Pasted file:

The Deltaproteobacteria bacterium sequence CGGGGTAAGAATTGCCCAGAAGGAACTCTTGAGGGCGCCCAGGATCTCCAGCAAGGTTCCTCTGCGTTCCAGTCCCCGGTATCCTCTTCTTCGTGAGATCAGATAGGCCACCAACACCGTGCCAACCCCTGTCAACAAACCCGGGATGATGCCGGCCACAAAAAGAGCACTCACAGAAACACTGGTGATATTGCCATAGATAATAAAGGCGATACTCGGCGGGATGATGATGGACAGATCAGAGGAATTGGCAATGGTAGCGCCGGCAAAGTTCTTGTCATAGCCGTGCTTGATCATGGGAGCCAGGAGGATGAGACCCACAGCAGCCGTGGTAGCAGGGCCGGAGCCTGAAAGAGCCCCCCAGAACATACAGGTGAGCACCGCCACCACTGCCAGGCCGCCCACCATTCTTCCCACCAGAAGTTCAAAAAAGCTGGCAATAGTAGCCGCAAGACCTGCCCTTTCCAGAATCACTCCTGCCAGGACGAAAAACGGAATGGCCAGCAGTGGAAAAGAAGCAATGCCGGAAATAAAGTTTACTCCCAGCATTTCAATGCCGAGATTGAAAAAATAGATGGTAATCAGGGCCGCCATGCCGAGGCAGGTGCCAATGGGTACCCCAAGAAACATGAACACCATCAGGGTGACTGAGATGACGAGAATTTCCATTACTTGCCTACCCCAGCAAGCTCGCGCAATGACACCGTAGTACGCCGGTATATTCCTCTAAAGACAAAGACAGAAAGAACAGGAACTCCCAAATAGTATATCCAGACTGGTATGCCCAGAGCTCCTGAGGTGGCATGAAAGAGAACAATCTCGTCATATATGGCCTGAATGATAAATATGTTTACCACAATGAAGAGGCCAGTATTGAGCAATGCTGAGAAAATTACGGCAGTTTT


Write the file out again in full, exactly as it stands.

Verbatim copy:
The Deltaproteobacteria bacterium sequence CGGGGTAAGAATTGCCCAGAAGGAACTCTTGAGGGCGCCCAGGATCTCCAGCAAGGTTCCTCTGCGTTCCAGTCCCCGGTATCCTCTTCTTCGTGAGATCAGATAGGCCACCAACACCGTGCCAACCCCTGTCAACAAACCCGGGATGATGCCGGCCACAAAAAGAGCACTCACAGAAACACTGGTGATATTGCCATAGATAATAAAGGCGATACTCGGCGGGATGATGATGGACAGATCAGAGGAATTGGCAATGGTAGCGCCGGCAAAGTTCTTGTCATAGCCGTGCTTGATCATGGGAGCCAGGAGGATGAGACCCACAGCAGCCGTGGTAGCAGGGCCGGAGCCTGAAAGAGCCCCCCAGAACATACAGGTGAGCACCGCCACCACTGCCAGGCCGCCCACCATTCTTCCCACCAGAAGTTCAAAAAAGCTGGCAATAGTAGCCGCAAGACCTGCCCTTTCCAGAATCACTCCTGCCAGGACGAAAAACGGAATGGCCAGCAGTGGAAAAGAAGCAATGCCGGAAATAAAGTTTACTCCCAGCATTTCAATGCCGAGATTGAAAAAATAGATGGTAATCAGGGCCGCCATGCCGAGGCAGGTGCCAATGGGTACCCCAAGAAACATGAACACCATCAGGGTGACTGAGATGACGAGAATTTCCATTACTTGCCTACCCCAGCAAGCTCGCGCAATGACACCGTAGTACGCCGGTATATTCCTCTAAAGACAAAGACAGAAAGAACAGGAACTCCCAAATAGTATATCCAGACTGGTATGCCCAGAGCTCCTGAGGTGGCATGAAAGAGAACAATCTCGTCATATATGGCCTGAATGATAAATATGTTTACCACAATGAAGAGGCCAGTATTGAGCAATGCTGAGAAAATTACGGCAGTTTT